Remains from the Curtain, Shakespeare’s original “Wooden O” theatre, have been uncovered in an East London yard. As Shakespeare’s earliest venue, the Curtain theatre was believed to be home to the first performances of Henry V and Romeo and Juliet.

The theatre fell out of use in the 17th century and its exact location was lost. Its discovery on Hewett Street in Shoreditch is actually extremely close in proximity to where a plaque marking the best guess for the location is currently placed.

Individuals from Museum of London Archaeology (MoLA) have discovered two sections of an exterior wall, an outer yard paved with sheep knuckle bones, bits of broken clay pipe and fragments of china and wall tiles. While the archaeologists are confident they will uncover more as the site is cleared, the pieces of the wall found so far will aid in calculating the true dimensions of the theatre.

Named after the road it sat on, the Curtain was situated near a second playhouse named the Theatre whose remains were discovered three years ago also by MoLA. Both theatres have a strong connection to Shakespeare.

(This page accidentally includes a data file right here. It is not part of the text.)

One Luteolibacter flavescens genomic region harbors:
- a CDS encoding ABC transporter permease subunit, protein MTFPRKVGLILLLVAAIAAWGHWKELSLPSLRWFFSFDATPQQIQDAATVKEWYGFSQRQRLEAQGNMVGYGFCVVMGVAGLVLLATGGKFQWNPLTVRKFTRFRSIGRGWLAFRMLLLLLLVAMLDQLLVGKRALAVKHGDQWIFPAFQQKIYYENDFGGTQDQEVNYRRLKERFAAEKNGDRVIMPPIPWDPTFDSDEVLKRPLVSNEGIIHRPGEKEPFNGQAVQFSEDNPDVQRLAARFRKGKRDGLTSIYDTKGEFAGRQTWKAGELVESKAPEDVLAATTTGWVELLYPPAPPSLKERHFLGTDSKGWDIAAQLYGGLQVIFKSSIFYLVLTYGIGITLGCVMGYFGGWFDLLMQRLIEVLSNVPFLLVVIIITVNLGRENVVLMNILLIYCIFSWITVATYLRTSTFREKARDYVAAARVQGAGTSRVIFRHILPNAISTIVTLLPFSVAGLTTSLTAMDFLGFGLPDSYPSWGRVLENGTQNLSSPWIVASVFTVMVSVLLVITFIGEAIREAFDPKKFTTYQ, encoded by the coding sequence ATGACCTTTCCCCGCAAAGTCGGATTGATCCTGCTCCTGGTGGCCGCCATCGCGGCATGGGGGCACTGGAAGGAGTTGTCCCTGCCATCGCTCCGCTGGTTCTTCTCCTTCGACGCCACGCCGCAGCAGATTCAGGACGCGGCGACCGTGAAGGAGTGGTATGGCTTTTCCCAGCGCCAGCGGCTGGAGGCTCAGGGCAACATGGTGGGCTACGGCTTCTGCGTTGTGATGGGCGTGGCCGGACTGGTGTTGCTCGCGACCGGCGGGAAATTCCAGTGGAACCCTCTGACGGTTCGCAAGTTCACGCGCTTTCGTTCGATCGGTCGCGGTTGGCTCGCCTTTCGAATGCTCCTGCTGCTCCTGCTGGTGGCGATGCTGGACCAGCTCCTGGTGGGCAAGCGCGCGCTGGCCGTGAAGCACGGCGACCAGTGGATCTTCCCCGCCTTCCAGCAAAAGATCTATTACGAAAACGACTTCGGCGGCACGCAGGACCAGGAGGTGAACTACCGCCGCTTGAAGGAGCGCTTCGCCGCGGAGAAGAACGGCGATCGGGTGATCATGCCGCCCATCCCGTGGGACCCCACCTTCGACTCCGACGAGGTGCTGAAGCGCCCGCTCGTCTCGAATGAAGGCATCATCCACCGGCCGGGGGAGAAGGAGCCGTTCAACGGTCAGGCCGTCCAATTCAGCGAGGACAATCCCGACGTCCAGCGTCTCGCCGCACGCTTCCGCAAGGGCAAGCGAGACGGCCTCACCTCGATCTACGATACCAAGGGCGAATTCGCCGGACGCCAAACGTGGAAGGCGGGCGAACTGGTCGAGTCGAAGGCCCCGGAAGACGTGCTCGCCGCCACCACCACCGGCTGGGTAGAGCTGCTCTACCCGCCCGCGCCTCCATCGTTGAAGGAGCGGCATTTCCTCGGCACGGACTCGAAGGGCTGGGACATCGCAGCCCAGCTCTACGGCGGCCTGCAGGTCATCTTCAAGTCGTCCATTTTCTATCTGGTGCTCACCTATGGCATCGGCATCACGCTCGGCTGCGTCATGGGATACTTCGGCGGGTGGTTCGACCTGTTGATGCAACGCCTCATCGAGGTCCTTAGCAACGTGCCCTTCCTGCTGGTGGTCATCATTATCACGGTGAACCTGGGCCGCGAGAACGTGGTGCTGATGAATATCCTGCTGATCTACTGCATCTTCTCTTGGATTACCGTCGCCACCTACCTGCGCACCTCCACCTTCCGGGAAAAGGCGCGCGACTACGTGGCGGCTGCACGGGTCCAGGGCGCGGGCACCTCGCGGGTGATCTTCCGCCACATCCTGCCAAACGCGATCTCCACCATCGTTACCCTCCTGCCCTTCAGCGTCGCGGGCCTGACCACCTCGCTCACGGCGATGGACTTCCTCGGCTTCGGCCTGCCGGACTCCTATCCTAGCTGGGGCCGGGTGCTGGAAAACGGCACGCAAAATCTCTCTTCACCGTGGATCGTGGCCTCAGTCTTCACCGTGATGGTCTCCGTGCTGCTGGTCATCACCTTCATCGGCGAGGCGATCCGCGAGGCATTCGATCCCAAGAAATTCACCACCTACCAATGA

According to theatre legend, James Burbage, an actor-manager, came into disagreement with his landlord at the Theatre and tore down the building overnight. He then shipped the wood across the river where it was used to build the Globe. During the two years it took for the new theatre to be built, his company used the Curtain for performances.

According the Chris Thomas, who led the excavation, the artefacts are "exceptionally well preserved", most likely because they remained under open space for centuries. Over time, the space was redeveloped as housing, gardens, a pub yard, and a garage. The site is now owned by a development company which plans to incorporate the remains into a proposed retail and residential development. 

Royal Shakespeare Company artistic director Michael Boyd said: "It is inspiring that the Museum of London has unearthed the foundations of The Curtain Theatre. I look forward to touching the mud and stone, if not wood, and feeling the presence of that space where Shakespeare's early work, including the histories, made such a lasting impact."

- Julianna Fazio